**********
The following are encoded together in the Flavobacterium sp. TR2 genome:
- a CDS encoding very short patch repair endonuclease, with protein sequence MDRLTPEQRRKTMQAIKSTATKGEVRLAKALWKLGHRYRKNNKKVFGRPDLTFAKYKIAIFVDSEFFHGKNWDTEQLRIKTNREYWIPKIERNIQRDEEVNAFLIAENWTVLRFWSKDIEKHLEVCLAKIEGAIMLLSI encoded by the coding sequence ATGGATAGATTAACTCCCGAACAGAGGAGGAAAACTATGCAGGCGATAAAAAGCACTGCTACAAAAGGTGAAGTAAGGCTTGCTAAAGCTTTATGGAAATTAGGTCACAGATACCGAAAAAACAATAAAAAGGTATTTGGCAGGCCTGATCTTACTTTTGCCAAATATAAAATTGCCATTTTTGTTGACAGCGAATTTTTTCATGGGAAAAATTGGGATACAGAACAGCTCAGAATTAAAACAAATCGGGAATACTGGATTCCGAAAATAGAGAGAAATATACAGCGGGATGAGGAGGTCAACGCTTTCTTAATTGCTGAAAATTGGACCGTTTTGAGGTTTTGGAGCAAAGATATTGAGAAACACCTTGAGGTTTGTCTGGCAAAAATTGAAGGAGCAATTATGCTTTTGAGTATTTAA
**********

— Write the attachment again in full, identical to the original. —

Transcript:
The following are encoded together in the Flavobacterium sp. TR2 genome:
- a CDS encoding very short patch repair endonuclease, with protein sequence MDRLTPEQRRKTMQAIKSTATKGEVRLAKALWKLGHRYRKNNKKVFGRPDLTFAKYKIAIFVDSEFFHGKNWDTEQLRIKTNREYWIPKIERNIQRDEEVNAFLIAENWTVLRFWSKDIEKHLEVCLAKIEGAIMLLSI encoded by the coding sequence ATGGATAGATTAACTCCCGAACAGAGGAGGAAAACTATGCAGGCGATAAAAAGCACTGCTACAAAAGGTGAAGTAAGGCTTGCTAAAGCTTTATGGAAATTAGGTCACAGATACCGAAAAAACAATAAAAAGGTATTTGGCAGGCCTGATCTTACTTTTGCCAAATATAAAATTGCCATTTTTGTTGACAGCGAATTTTTTCATGGGAAAAATTGGGATACAGAACAGCTCAGAATTAAAACAAATCGGGAATACTGGATTCCGAAAATAGAGAGAAATATACAGCGGGATGAGGAGGTCAACGCTTTCTTAATTGCTGAAAATTGGACCGTTTTGAGGTTTTGGAGCAAAGATATTGAGAAACACCTTGAGGTTTGTCTGGCAAAAATTGAAGGAGCAATTATGCTTTTGAGTATTTAA